Changes on the horizon for the role of French creditors in preventive and pre-insolvency procedures - Episode 1
Episode 1: the role of creditors in French pre- insolvency procedures
Far from the Greek and Roman eras when debt slavery or debt bondage was a feasible and legal means of debt collection, the pendulum has significantly swung in favour of the debtor in French law, especially since the legal reforms of 1985.
Indeed, the Legislative prioritised the continuation of the debtors activity, and in fine, saving employees jobs, over the satisfaction of creditors. In French out of court negotiations, such as the mandat ad’hoc or conciliation procedures, creditors can either agree, or not, to a debtors proposal. Nothing stops them from making a proposal of their own; however the power of decision and adoption of a plan lies solely with the debtor. What’s more, French law provides that the Courts can impose a stay (“gracious delays”) for up to a 24 month period on a, or several, reluctant creditors, especially if the other creditors called to the proceedings have given their avail on the out of court agreement.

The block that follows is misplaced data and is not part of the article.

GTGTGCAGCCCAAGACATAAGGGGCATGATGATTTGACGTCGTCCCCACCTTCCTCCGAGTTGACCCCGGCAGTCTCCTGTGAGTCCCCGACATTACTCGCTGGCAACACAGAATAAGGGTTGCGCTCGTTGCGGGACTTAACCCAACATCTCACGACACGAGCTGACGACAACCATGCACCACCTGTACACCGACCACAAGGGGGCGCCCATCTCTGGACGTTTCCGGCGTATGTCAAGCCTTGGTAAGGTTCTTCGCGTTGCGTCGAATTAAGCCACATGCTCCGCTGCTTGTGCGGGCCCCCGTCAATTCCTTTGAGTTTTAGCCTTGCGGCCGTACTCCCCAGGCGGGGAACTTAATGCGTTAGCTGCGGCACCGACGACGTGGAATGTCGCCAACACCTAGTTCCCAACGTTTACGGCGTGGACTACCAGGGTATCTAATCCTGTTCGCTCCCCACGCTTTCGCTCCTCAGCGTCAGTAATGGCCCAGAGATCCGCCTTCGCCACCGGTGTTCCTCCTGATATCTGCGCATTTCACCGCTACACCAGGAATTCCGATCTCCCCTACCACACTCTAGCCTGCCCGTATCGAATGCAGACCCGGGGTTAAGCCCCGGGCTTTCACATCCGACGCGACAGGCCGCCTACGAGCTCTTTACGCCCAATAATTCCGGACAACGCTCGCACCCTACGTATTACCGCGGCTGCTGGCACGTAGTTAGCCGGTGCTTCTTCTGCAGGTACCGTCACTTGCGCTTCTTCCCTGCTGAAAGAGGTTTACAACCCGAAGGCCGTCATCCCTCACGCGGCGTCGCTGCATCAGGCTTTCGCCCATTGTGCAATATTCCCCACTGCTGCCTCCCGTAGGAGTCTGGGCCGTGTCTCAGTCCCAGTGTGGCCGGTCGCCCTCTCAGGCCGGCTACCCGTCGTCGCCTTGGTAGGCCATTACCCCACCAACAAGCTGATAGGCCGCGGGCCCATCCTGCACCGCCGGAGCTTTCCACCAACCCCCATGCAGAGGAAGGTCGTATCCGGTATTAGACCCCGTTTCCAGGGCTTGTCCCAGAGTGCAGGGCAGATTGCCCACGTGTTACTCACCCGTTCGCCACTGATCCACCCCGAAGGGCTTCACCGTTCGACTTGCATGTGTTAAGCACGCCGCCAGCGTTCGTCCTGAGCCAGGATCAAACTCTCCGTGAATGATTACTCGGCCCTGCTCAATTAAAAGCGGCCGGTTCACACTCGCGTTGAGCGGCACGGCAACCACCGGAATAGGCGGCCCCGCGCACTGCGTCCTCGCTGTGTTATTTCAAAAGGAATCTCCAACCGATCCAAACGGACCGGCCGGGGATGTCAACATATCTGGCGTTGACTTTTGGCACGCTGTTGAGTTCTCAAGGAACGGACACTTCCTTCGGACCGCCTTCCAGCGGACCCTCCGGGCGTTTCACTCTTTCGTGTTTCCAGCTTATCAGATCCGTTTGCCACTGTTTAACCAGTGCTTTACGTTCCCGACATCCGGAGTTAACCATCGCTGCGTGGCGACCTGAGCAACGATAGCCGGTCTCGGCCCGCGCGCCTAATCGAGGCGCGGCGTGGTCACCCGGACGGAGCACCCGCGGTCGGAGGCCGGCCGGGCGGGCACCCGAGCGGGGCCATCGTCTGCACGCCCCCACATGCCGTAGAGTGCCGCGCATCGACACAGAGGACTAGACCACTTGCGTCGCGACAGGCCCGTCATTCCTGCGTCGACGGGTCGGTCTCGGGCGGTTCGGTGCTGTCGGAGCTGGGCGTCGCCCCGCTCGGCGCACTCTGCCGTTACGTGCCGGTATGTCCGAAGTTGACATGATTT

In pre-insolvency judicial proceedings, such as the sauvegarde judiciaire, the creditors suffer the legal effects brought about by the judgment opening the proceedings : article L. 622-7 of the commercial code provides for an automatic and general stay (initially 6 months, the commercial court being able to renew the stay period once, and exceptionally a second time if the attorney general requests it, totalising a possible 18 month period all in all). The commercial court can also impose a scheme proposed by the debtor on creditors, permitting the payment of claims according to a new schedule that can be progressive and last up to ten years (fifteen in the agriculture sector).
Recent legislative advances have nuanced the powerful position of the debtor. In some cases, classes of creditors must be constituted during the sauvegarde judiciaire procedure, as opposed to the principally used system of individual consultation of creditors. New variations of this procedure were thought up to prevent an automatic stay on all types of creditors. However, these procedures remain little used.